Why not serve this tasty Uzbek Dough Roulette with Uzbek Aubergine Salad or this Uzbek Tomato and Pepper Salad?

Hanum Fun Fact

Legend has it, that this tasty dough roulette has a charming origin. The tale suggests it was born out of a clever adaptation by a woman who was eagerly awaiting her husband’s return from war. When she heard the news of his return, she wanted to meet him and surprise him with his favourite food, but she simply didn’t have the time to make it. So, she improvised with the same ingredients and thus, this culinary gem was conceived from the rolled-up dough and flavourful stuffing. Now it has since become a beloved Uzbek tradition.

Authentic Uzbek Hanum Recipe

Hanum, also spelt as khanum, khanym, or hanon, represents more than just a culinary name. In the Fergana Valley, it goes by the name urama, translating to "bundle" or "wrapped," reminiscent of the cooking method of Uzbek hanum. Interestingly, the term hanum translates to Madam in English. While Uzbek hanum shares similarities with the familiar manti in terms of stuffing and cooking techniques, it stands as a distinct and original dish. Some may informally refer to it as "lazy manti," yet the diligent preparation required for hanum debunks this notion.
This Recipe will give you 2 Hanums, each giving you 10 portions. We are a family of 5 and we usually have 2 portions each 😉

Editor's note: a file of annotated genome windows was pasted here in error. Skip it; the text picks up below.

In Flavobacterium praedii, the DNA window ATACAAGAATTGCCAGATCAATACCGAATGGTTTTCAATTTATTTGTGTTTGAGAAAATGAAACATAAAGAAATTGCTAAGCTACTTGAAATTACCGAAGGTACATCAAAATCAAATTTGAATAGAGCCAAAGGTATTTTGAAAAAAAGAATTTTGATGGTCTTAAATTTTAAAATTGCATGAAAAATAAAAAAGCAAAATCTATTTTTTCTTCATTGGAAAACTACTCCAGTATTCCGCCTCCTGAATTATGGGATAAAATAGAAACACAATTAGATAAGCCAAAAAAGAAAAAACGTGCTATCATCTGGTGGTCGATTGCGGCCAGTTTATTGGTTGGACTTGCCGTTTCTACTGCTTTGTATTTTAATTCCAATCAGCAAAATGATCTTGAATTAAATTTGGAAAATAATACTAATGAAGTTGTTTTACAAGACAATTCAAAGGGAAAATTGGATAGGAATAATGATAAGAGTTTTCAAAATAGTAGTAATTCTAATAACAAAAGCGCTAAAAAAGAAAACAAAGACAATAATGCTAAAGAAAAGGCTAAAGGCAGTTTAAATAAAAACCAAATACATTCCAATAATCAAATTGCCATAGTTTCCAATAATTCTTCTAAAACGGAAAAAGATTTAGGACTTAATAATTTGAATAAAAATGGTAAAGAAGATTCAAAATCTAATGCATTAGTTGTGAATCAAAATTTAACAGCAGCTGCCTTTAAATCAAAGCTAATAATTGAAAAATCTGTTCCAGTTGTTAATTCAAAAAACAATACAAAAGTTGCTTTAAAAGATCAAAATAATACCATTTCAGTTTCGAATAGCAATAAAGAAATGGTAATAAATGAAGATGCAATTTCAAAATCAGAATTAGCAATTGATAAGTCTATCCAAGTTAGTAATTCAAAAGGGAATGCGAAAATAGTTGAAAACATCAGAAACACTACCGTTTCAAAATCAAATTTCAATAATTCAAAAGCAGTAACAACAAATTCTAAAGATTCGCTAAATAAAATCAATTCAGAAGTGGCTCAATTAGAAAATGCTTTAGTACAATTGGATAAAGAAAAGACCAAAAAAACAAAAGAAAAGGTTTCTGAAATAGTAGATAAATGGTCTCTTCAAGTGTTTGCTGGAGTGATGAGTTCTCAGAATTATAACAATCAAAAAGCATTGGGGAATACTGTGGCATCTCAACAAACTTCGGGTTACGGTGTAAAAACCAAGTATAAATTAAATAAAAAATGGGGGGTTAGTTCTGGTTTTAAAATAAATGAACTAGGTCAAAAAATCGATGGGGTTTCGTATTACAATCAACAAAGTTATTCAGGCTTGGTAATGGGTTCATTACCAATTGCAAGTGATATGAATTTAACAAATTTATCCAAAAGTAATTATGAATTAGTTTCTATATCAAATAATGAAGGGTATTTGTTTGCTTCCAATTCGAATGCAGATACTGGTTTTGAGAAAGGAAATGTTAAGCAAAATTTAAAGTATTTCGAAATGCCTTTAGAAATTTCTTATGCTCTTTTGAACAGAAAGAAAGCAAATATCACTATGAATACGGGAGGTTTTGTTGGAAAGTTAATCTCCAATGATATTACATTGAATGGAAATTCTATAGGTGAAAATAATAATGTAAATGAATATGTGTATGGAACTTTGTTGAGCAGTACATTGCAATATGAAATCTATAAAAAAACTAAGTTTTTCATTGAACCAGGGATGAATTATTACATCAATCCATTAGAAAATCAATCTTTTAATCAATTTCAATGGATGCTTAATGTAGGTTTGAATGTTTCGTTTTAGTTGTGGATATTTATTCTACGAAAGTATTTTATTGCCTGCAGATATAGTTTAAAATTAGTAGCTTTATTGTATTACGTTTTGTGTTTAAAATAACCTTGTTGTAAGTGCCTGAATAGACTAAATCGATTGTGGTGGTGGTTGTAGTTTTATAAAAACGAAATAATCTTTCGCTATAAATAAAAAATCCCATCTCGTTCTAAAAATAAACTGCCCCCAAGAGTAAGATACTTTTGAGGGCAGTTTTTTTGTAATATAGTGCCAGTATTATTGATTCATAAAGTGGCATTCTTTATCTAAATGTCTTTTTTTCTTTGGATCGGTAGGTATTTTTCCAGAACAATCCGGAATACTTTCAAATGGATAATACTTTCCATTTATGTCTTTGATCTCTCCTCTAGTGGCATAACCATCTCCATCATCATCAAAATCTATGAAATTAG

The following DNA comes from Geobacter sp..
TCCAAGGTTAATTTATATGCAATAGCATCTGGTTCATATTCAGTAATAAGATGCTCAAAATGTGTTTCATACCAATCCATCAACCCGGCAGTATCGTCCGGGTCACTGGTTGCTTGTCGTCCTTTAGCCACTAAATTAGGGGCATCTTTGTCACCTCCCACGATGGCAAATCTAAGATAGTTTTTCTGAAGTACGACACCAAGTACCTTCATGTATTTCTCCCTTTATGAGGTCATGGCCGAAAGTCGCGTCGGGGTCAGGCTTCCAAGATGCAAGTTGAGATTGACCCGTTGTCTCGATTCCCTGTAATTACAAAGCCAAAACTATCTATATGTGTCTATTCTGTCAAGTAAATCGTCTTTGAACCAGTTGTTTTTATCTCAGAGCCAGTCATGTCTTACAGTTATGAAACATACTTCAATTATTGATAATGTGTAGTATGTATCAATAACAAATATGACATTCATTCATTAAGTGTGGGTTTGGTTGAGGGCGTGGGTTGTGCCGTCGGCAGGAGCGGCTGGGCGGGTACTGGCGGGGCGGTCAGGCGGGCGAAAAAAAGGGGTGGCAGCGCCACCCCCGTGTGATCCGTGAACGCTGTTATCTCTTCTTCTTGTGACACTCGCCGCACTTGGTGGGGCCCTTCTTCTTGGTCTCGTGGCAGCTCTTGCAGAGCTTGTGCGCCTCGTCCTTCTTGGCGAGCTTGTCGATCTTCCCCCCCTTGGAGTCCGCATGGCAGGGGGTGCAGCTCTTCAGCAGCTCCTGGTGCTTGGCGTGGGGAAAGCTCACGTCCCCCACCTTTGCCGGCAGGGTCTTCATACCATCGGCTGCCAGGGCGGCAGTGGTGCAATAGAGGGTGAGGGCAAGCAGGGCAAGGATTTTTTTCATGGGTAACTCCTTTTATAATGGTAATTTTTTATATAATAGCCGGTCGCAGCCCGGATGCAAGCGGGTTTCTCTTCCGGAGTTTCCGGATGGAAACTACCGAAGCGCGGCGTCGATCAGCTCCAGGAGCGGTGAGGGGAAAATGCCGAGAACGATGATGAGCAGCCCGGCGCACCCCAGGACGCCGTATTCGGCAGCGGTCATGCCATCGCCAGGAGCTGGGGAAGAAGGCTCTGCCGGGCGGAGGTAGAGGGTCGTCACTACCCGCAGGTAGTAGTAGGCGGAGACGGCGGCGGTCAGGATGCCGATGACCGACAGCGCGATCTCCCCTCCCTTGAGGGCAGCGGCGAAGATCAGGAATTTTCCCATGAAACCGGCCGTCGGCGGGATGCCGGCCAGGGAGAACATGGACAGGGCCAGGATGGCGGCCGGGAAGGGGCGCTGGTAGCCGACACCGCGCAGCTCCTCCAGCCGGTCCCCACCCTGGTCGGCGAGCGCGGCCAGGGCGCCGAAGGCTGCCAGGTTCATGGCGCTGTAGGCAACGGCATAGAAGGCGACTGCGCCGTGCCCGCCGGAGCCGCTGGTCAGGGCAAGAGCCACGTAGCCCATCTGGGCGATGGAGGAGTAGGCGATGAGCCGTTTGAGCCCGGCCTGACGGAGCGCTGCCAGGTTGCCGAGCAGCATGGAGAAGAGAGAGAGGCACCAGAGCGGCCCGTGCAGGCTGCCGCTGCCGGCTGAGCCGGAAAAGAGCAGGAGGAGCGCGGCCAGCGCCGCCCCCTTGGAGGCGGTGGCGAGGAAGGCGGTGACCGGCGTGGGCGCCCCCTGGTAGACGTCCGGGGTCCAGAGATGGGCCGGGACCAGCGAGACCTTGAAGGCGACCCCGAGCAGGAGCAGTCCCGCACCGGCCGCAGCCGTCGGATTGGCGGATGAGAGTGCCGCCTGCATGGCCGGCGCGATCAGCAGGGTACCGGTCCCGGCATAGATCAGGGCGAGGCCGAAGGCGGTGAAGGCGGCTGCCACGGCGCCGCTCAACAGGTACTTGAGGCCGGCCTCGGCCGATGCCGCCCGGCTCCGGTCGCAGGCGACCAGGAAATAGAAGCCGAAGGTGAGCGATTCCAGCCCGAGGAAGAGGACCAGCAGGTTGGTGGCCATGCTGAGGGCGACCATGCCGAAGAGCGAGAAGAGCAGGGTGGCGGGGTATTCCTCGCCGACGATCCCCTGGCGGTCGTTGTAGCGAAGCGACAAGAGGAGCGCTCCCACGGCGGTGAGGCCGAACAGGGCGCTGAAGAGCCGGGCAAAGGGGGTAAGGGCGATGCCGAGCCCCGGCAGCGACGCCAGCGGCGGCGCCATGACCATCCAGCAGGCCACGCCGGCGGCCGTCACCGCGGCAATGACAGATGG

Servings 20
Prep Time 1 hour 30 minutes
Cook Time 40 minutes
Total Time 2 hours 10 minutes

Equipment

  • 1 Steamer
  • 1 Rolling Pin
  • 1 Julien peeler or large grater

Ingredients

For the Dough

  • 1 kg Plain flour
  • 1 tbsp Salt
  • 1 Egg
  • 500 ml Warm water (1 pint)

For the Filling

  • 400 g Minced lamb
  • 2 Onions
  • 2 Medium carrots
  • 2 Medium potatoes
  • 2-3 tsp Salt to taste
  • 1 tsp Black pepper
  • 2 tsp Crushed cumin seed
  • 2 tsp Crushed coriander seed
  • 2 tbsp Oil (and a bit more for greasing)

Instructions

  • Begin with sifting the flour into a mixing bowl. Whisk the egg and salt in a separate bowl, then make a small well in the middle of the flour and pour the mixture in.
  • Mix in half of the warm water and start to mix the flour into the water with your hands until it starts forming a dough. Continue to mix in the water while scraping down any dough mixture from the edges of the bowl. The dough should form into a medium-firm consistency.